Broadly speaking there are many steps you need to take when preparing your crowdfunding campaign, and below are some points to consider. Crowdfunding could be via Indiegogo, or Gamefound, or somewhere else, but since it’s where my experience lies, for this article we’re going to say Kickstarter…
1. Crowdfund or Traditional Publishing?
Is Kickstarter really your best bet for launching your game? Decide which approach is best for you. If it’s traditional publishing, make sure you research the publishers you approach, check out their rules for submitting games, ensure that your game matches with or improves their catalogue.
Some publishers (like ourselves) don’t accept submissions, but people still send them game pitches without asking, which doesn’t send a great message. So show that you’ve done your research and that you’re personally interested in that publisher. If you can find a publisher they will take a LOT of the hassle out of the process for you.
Game design comprises between about 2-10% of the total process of what goes into making a game, and this will be reflected in what a publisher might offer you as a percentage of profits. If you are lucky enough to be offered a contract don’t share it on social media and ask what people think, have a professional with some legal or accounting knowledge go over it for you. And if Kickstarter is for you…
2. Blind Play-testing by Strangers
There is a 100% need to blind-playtest your game, don’t just play it with your friends and family. Ideally, you give some strangers the rules and components to your game and let them figure out how to play. Observe where they’re going wrong so that you can make the rules clearer in your next draft, and also determine whether or not they love it as much as you do.
Bite your knuckles and hold your tongue whilst they get stuff wrong! That’s a huge learning curve for what needs to be made much clearer in your rulebook. “Playtest UK” have a great play-testing network, you can contact them online or at UK Games Expo – they helped with my first game. I’m sure there are similar services in other countries and at your Friendly Local Game Stores and conventions.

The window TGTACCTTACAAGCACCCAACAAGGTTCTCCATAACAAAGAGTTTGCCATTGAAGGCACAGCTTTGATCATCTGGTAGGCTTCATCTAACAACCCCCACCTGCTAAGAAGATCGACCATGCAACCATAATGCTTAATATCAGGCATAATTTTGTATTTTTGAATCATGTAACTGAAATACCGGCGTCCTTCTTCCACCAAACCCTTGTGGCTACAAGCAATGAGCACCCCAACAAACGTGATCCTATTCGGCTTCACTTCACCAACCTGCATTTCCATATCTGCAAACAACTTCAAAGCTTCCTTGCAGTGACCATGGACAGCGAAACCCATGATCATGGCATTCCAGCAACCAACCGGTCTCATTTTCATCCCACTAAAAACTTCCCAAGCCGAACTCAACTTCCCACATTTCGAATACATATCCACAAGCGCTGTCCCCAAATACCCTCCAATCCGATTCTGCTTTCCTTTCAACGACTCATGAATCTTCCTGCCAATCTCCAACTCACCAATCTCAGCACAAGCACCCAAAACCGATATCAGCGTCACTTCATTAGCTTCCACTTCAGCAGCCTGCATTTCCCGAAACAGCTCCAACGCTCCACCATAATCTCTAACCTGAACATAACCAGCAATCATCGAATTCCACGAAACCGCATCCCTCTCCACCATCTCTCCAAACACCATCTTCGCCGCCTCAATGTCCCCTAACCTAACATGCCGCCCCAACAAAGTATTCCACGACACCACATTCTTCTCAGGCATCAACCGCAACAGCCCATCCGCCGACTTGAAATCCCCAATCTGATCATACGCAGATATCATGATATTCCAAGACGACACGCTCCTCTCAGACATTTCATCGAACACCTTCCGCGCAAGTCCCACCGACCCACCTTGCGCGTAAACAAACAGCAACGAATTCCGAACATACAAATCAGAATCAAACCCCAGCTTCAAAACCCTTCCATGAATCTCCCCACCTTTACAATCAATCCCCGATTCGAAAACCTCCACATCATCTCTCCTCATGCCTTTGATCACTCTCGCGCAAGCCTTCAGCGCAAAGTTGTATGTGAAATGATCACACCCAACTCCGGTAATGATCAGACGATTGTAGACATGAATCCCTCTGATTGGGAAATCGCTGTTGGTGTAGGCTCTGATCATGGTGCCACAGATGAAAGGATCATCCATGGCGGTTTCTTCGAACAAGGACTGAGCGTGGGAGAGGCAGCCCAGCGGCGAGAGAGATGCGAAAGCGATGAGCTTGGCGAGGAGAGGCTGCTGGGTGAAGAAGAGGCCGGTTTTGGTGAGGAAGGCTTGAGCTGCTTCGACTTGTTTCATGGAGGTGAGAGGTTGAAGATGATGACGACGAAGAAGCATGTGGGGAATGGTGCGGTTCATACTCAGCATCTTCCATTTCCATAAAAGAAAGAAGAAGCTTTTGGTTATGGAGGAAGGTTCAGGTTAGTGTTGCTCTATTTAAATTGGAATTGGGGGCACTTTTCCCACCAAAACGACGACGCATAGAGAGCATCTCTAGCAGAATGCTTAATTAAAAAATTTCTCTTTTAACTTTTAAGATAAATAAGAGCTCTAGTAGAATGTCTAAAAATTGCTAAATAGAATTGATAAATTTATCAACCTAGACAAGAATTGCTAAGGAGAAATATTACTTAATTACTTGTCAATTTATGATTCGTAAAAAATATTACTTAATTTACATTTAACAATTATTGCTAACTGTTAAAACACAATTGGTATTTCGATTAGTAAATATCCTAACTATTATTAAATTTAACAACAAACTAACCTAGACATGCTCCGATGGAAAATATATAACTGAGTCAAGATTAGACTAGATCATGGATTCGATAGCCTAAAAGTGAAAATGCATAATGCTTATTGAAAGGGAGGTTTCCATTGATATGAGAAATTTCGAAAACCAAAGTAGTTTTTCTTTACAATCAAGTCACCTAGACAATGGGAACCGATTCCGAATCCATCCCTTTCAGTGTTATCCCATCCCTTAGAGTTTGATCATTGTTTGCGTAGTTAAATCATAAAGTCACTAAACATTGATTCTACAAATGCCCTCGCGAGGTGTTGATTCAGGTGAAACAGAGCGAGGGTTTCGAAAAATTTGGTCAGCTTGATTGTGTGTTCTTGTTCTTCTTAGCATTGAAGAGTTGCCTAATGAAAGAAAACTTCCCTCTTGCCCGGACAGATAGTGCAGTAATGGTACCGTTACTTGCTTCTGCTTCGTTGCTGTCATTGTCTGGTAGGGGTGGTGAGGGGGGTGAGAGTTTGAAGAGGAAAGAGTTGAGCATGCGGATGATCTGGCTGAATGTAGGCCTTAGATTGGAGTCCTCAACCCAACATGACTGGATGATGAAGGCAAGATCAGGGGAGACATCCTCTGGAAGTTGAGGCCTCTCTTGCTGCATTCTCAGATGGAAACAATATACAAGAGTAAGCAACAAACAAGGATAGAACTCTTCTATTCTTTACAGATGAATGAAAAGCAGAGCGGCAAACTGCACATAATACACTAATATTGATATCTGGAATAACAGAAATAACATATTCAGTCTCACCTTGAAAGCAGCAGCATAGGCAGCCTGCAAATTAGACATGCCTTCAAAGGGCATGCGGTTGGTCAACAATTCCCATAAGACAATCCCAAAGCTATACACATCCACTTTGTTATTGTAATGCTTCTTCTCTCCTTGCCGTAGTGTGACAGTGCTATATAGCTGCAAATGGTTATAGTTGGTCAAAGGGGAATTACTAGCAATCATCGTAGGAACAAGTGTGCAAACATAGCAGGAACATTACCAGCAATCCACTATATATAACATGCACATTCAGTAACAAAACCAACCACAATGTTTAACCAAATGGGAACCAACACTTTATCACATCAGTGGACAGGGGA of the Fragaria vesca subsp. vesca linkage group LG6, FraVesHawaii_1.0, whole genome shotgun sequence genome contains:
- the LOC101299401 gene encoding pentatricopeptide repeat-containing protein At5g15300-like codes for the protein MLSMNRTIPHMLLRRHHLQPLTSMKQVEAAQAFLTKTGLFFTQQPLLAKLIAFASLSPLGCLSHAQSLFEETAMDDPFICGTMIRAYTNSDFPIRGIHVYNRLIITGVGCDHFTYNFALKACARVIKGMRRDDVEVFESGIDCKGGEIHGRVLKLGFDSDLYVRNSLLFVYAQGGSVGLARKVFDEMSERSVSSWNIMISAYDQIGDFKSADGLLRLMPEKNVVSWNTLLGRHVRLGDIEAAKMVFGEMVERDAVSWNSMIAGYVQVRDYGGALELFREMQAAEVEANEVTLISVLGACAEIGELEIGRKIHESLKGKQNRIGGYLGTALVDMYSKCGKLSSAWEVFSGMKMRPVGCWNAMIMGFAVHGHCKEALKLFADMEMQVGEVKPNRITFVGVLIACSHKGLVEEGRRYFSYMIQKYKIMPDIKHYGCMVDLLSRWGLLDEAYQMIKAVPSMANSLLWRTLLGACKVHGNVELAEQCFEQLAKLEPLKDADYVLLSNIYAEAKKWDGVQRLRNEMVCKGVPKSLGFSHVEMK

Maybe offer your play-testers discounts or incentives or free copies of your final published game to incentivise them to help you out. I might have what I think is the best game ever because my friends and family think it’s great, but getting it played by blind play-testers and having their detailed feedback is crucial to obtain that objective perspective.
3. Build a Community
Be as involved with the gaming community as you can. Be active and positive, promote your own games and other people’s games too. Commission some pieces of art, share your rulebook online (no one’s going to pinch it, everyone’s too busy making their own games), set up some social media pages and groups, get feedback and buzz on your ideas (and free typo spotting!) as early as possible.
You could also try courting YouTubers, promoters, and influencers too. Some designers have had gigantic success by approaching people like Dice Tower/Rahdo/and other big YouTubers directly and pitching or even tailoring games to them to promote.
4. Persistence is Key
Stick with it! You have a brilliant game in you (maybe more than one) and sometimes it will feel like moving heaven and earth trying to get your game made, but the difference between those who have great ideas for games and those who actually make them into real games is persistence. And once you’ve funded your journey is just getting started. If you stay active and keep pushing your game after your Kickstarter ends you can expect to sell another 30-50% again via your pledge manager.
It is vital that you have a pledge manager in place. BackerKit and Gamefound are great. Also consider keeping any advertising campaigns going on BoardGameGeek and Facebook to continue selling games. Be cautiously optimistic with your print run and round up to the nearest thousand units when ordering.
If demand is there you can always do another print run, but if it isn’t and you over-purchase you will be paying storage costs for all of those games just sitting on warehouse shelves. Expos like UK Games Expo are a fantastic place to shift stock and get a signal boost too.
Shipping is insane. Hold back charging for your shipping costs until your pledge manager launches, otherwise Kickstarter will take a huge chunk of your shipping funds. Do not subsidise your shipping like other Kickstarter companies do because as anyone who backs big Kickstarters can see, they are truly paying – or charging – for it now. Cost it out up front with your shipping/fulfilment partner, by country, and make sure you charge what you are charged. You will also have to pay freight shipping to your hub/s on top of that, as well as import taxes, and those costs can be staggering if you’re not prepared.
Hope this helps, and good luck with your projects! :)